. Grey singing finch
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- Scientific Name: Serinus
- Common Name/s: GREY
SINGING FINCH, GREY SINGER.
- Sub Species in country / area of origin: 3
- Origin / Distribution: Narrow band
across northern central Africa just below the Sahara.
- Habitat In Wild: ?
- Status In Wild: ?
- Status In (Australian) Captivity:
Less available than the Green Singers. Pairs may be hard to
- Age To Sexual Maturity: ?
- Adult plumage: attained at about
- Best breeding years (estimate):
2nd - 6th.
- Lifespan (estimate): About 10
- Sexing: Monomorphic
/ Dimorphic, but differences are very
- Mutations: None known. Will
easily hybridize with the Green Singer.
- Availability: Bird dealers.
- Temperament: They are good
singers. They are active, hardy birds that will breed in a
cage or aviary.
- Cost (Victoria) Per Pair: -
Normal colour (Approx.) $500
- Description Of Adults:
- Length: Approx.130 mm (or about 4.5 inches)
- Colour ("normal" colour): Refer
photo/s above if available.
- Weight: Approx. 16-18 gms (or approx. 1/2 ozs)
on "Finches - Non Australian" web page
and use in conjunction with details
outlined on this page.
Level Of Knowledge Required:
Beginner / Intermediate / Advanced / Specialist Breeders Only.
Government Regulations &
By-Laws: Refer to "Government Laws"
Click on "Housing birds"
web page for general details on the housing
of Non Australian Finches or read on for specific details for this finch.
Can be housed and bred in canary style
indoor cages as well as small outdoor planted aviaries.
Although they can be kept with other
finches, only one pair of Grey Singers should be housed per aviary. This
should minimize the chances of aggression or injury occurring.
Grey Singing Finches are territorial in an aviary, particularly around
Diet / Feeding:
Click on "Feeding birds"
web page for general details on the
nutrition of Non Australian Finches or read on for specific details for this
Good quality finch mix, seeding grasses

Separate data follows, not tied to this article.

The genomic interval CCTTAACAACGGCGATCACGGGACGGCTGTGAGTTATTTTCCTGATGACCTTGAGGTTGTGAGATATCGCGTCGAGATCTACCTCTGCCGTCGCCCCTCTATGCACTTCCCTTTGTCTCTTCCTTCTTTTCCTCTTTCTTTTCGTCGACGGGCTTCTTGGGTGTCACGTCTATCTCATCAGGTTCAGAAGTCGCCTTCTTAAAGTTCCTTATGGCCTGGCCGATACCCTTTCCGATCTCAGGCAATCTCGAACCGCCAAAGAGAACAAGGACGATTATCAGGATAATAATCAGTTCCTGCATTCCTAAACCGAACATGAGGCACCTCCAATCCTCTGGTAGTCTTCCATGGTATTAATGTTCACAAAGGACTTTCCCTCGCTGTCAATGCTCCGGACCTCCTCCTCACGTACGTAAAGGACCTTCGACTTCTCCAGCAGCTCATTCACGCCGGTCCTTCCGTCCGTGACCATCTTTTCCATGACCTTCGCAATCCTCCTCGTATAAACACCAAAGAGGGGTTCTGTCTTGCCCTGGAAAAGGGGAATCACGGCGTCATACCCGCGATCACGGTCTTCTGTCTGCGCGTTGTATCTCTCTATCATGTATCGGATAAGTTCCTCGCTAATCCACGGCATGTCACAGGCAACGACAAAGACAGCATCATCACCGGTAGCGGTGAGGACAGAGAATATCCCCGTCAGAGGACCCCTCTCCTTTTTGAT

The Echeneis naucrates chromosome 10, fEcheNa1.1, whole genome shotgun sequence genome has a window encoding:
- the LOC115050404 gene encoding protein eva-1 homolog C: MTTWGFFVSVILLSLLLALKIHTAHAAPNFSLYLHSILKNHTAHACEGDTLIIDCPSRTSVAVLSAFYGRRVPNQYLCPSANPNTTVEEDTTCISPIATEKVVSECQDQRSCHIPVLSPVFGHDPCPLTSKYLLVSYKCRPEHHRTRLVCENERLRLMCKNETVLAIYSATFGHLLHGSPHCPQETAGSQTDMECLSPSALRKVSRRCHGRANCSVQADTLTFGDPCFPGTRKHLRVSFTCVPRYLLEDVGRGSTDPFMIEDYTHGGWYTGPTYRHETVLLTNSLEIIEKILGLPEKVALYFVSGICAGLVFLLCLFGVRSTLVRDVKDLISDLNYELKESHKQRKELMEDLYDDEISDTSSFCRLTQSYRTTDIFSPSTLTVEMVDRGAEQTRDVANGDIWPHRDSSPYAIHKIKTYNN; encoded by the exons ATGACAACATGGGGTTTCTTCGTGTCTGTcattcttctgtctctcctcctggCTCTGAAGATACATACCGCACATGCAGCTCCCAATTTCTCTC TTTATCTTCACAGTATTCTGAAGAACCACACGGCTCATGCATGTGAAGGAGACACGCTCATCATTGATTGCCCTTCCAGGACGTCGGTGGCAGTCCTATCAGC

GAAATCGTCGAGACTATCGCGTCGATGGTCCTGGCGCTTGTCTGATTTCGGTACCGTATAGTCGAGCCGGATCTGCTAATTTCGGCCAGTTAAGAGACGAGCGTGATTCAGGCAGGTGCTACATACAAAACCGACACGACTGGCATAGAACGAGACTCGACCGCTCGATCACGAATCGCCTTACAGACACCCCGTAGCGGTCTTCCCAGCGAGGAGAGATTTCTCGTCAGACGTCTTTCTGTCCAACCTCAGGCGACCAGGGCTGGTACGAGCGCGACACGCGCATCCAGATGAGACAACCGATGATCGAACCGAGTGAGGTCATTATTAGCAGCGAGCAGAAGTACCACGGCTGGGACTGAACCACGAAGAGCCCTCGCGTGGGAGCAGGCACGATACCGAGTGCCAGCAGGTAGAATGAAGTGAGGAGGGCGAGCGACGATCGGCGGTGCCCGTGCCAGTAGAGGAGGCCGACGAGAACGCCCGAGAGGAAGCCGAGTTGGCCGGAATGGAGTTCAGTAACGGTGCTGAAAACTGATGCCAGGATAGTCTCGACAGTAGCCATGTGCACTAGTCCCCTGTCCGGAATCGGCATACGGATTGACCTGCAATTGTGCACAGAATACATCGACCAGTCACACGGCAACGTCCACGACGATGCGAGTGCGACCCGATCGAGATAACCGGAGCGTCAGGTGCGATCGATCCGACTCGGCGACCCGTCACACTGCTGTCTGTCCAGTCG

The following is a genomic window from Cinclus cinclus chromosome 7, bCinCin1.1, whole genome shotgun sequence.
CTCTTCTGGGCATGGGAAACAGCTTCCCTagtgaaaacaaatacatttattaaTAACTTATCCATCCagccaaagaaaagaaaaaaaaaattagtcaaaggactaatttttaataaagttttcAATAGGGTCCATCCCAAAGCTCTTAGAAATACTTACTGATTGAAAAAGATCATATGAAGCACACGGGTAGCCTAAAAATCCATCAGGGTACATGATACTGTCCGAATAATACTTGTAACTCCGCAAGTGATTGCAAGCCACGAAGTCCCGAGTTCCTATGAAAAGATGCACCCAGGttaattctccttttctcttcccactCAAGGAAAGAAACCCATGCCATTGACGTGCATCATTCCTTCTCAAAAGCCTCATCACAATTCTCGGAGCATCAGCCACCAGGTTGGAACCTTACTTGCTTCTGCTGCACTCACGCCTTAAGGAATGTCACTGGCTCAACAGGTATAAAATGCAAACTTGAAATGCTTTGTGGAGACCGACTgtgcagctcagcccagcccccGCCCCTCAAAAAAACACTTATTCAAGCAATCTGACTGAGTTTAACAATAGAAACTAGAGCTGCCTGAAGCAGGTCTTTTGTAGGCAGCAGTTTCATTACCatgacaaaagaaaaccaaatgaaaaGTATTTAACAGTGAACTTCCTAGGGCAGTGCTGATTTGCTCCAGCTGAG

and some fruits (e.g. apple) and some leafy green vegetables can be
offered. Live food is not essential in the non-breeding season but
is beneficial at breeding season.
Mealworms, small crickets and small locusts can be offered. Sprouted
or soaked seed if available.
Basic seed mix should include Canary
seed, White French Millet, Japanese Millet, and Yellow and Red Panicum.
Grey Singing Finches have a similar feed
requirement as Canaries and the "soft foods" as provided for Canaries
will be consumed by Grey Singing Finches.
A basic overview only.
- Roosting nest: Yes / No
- Nesting months:
Spring to autumn.
- Nesting receptacles:
The hen will build a nest in a shrub or dry brush such as tea
tree. Equally it will build a nest in a wide variety of
artificial nests. Will use a half open nest box or a canary
- Nest: Made from a
variety of materials including grasses, teased short pieces of
hessian, coconut fibre. Swamp grass, November grass and Pampas
grass are good. Nest is lined with feathers and soft
- Who incubates the eggs:
Hen / cock / both share.
More details on finch nests
and a selection of finch nest photos
can be located on the "nests", "finch nests"
and "finch nest photos"
web pages. Click on "Up" then "nests" then
"finch nests" and "finch nests photos" in
the navigation bars.
Egg Colour Whitish with brown-purple spots. Clutch/s
per year 2 - 3. Eggs per nest 2 - 4. Incubation
approx. 13 - 14 days. Fledge approx. 20 -
Independent approx. another 3 - 4 weeks. The cock bird
feeds the young after the young leave the nest.
Young should be removed from the parent
birds as soon as they are fully independent so as to avoid possible
aggression from a parent and to allow the hen to care for the next
clutch with out interference from the young birds.
Will hybridize with the canary and has
similar breeding and feed requirements as the canary.
They prefer to nest high up in the
Artificial incubation, hand rearing or fostering will not be
covered on this web site. It is too complex and diverse in nature to be
attempted here. Refer "Specific References" as listed below and
"General References" listings.
Refer "Avian Health Issues"
web page for information and references.
- Worming and parasite control and Quarantine
requirements of new birds or sick birds are considered to
require veterinary advice and therefore not covered on this web
site. Refer above option - "Avian Health Issues"
- Avian medicine is advancing at a rapid pace. Keep
updating your knowledge and skills.
Refer to references listed on "Book
References" web page.
- Australian Aviculture
- A/A Vol 51 No. 12 Dec 1997 Page 265-266
- Australian Birdkeeper
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